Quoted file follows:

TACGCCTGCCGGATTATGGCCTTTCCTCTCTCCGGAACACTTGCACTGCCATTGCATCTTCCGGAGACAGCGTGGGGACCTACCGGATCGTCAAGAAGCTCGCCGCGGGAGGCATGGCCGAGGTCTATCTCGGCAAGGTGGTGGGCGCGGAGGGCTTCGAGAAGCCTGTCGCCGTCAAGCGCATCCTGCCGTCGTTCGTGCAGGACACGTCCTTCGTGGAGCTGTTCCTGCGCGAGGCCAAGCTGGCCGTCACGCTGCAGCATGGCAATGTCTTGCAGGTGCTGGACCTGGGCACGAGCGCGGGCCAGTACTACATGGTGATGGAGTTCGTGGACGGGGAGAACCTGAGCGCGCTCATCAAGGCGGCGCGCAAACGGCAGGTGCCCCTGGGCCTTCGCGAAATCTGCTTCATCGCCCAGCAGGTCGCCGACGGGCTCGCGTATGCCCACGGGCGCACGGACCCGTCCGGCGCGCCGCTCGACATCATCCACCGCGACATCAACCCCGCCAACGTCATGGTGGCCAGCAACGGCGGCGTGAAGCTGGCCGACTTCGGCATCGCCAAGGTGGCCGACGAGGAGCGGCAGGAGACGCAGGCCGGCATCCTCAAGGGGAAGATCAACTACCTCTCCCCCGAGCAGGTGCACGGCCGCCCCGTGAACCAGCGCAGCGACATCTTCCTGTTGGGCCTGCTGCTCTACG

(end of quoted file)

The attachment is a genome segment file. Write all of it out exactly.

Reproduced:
TACGCCTGCCGGATTATGGCCTTTCCTCTCTCCGGAACACTTGCACTGCCATTGCATCTTCCGGAGACAGCGTGGGGACCTACCGGATCGTCAAGAAGCTCGCCGCGGGAGGCATGGCCGAGGTCTATCTCGGCAAGGTGGTGGGCGCGGAGGGCTTCGAGAAGCCTGTCGCCGTCAAGCGCATCCTGCCGTCGTTCGTGCAGGACACGTCCTTCGTGGAGCTGTTCCTGCGCGAGGCCAAGCTGGCCGTCACGCTGCAGCATGGCAATGTCTTGCAGGTGCTGGACCTGGGCACGAGCGCGGGCCAGTACTACATGGTGATGGAGTTCGTGGACGGGGAGAACCTGAGCGCGCTCATCAAGGCGGCGCGCAAACGGCAGGTGCCCCTGGGCCTTCGCGAAATCTGCTTCATCGCCCAGCAGGTCGCCGACGGGCTCGCGTATGCCCACGGGCGCACGGACCCGTCCGGCGCGCCGCTCGACATCATCCACCGCGACATCAACCCCGCCAACGTCATGGTGGCCAGCAACGGCGGCGTGAAGCTGGCCGACTTCGGCATCGCCAAGGTGGCCGACGAGGAGCGGCAGGAGACGCAGGCCGGCATCCTCAAGGGGAAGATCAACTACCTCTCCCCCGAGCAGGTGCACGGCCGCCCCGTGAACCAGCGCAGCGACATCTTCCTGTTGGGCCTGCTGCTCTACG